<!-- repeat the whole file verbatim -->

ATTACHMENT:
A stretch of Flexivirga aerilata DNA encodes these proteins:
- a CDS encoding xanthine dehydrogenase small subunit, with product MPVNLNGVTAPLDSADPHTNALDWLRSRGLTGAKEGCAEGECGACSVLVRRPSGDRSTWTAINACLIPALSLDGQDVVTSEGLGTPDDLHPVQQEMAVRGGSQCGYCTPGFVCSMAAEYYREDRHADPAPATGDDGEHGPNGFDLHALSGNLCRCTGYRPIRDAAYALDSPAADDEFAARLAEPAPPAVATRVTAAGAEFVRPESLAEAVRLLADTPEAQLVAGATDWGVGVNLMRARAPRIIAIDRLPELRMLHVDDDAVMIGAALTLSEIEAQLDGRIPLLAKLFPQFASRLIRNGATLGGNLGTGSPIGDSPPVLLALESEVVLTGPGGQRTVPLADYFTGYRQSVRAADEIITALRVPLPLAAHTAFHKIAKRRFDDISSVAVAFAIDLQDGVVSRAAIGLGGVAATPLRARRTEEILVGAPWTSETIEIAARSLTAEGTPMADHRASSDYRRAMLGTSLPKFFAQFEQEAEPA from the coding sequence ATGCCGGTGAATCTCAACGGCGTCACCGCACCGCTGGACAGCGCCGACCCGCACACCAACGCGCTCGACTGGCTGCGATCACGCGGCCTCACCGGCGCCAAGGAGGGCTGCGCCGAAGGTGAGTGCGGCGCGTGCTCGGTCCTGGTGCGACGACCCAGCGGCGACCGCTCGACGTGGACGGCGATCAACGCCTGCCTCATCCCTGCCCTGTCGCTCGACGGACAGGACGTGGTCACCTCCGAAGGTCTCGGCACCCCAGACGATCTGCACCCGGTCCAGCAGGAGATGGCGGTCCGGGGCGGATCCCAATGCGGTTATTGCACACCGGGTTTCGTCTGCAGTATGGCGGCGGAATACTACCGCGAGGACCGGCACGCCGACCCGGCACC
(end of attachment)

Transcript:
A stretch of Flexivirga aerilata DNA encodes these proteins:
- a CDS encoding xanthine dehydrogenase small subunit, with product MPVNLNGVTAPLDSADPHTNALDWLRSRGLTGAKEGCAEGECGACSVLVRRPSGDRSTWTAINACLIPALSLDGQDVVTSEGLGTPDDLHPVQQEMAVRGGSQCGYCTPGFVCSMAAEYYREDRHADPAPATGDDGEHGPNGFDLHALSGNLCRCTGYRPIRDAAYALDSPAADDEFAARLAEPAPPAVATRVTAAGAEFVRPESLAEAVRLLADTPEAQLVAGATDWGVGVNLMRARAPRIIAIDRLPELRMLHVDDDAVMIGAALTLSEIEAQLDGRIPLLAKLFPQFASRLIRNGATLGGNLGTGSPIGDSPPVLLALESEVVLTGPGGQRTVPLADYFTGYRQSVRAADEIITALRVPLPLAAHTAFHKIAKRRFDDISSVAVAFAIDLQDGVVSRAAIGLGGVAATPLRARRTEEILVGAPWTSETIEIAARSLTAEGTPMADHRASSDYRRAMLGTSLPKFFAQFEQEAEPA from the coding sequence ATGCCGGTGAATCTCAACGGCGTCACCGCACCGCTGGACAGCGCCGACCCGCACACCAACGCGCTCGACTGGCTGCGATCACGCGGCCTCACCGGCGCCAAGGAGGGCTGCGCCGAAGGTGAGTGCGGCGCGTGCTCGGTCCTGGTGCGACGACCCAGCGGCGACCGCTCGACGTGGACGGCGATCAACGCCTGCCTCATCCCTGCCCTGTCGCTCGACGGACAGGACGTGGTCACCTCCGAAGGTCTCGGCACCCCAGACGATCTGCACCCGGTCCAGCAGGAGATGGCGGTCCGGGGCGGATCCCAATGCGGTTATTGCACACCGGGTTTCGTCTGCAGTATGGCGGCGGAATACTACCGCGAGGACCGGCACGCCGACCCGGCACC